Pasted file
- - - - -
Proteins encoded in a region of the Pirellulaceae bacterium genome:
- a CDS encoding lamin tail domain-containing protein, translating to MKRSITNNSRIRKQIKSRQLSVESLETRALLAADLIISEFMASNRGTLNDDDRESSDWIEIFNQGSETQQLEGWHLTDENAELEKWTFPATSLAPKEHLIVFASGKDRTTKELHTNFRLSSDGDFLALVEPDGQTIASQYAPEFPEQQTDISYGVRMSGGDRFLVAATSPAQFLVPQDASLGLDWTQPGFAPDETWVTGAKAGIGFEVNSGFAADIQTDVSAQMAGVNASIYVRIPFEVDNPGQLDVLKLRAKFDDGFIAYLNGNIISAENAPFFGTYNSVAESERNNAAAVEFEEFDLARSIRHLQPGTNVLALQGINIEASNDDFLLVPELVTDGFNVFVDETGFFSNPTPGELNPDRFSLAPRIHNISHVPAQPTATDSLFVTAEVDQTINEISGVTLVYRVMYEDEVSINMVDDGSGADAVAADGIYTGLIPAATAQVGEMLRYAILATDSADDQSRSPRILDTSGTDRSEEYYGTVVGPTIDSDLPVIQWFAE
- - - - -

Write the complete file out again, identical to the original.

Proteins encoded in a region of the Pirellulaceae bacterium genome:
- a CDS encoding lamin tail domain-containing protein, translating to MKRSITNNSRIRKQIKSRQLSVESLETRALLAADLIISEFMASNRGTLNDDDRESSDWIEIFNQGSETQQLEGWHLTDENAELEKWTFPATSLAPKEHLIVFASGKDRTTKELHTNFRLSSDGDFLALVEPDGQTIASQYAPEFPEQQTDISYGVRMSGGDRFLVAATSPAQFLVPQDASLGLDWTQPGFAPDETWVTGAKAGIGFEVNSGFAADIQTDVSAQMAGVNASIYVRIPFEVDNPGQLDVLKLRAKFDDGFIAYLNGNIISAENAPFFGTYNSVAESERNNAAAVEFEEFDLARSIRHLQPGTNVLALQGINIEASNDDFLLVPELVTDGFNVFVDETGFFSNPTPGELNPDRFSLAPRIHNISHVPAQPTATDSLFVTAEVDQTINEISGVTLVYRVMYEDEVSINMVDDGSGADAVAADGIYTGLIPAATAQVGEMLRYAILATDSADDQSRSPRILDTSGTDRSEEYYGTVVGPTIDSDLPVIQWFAE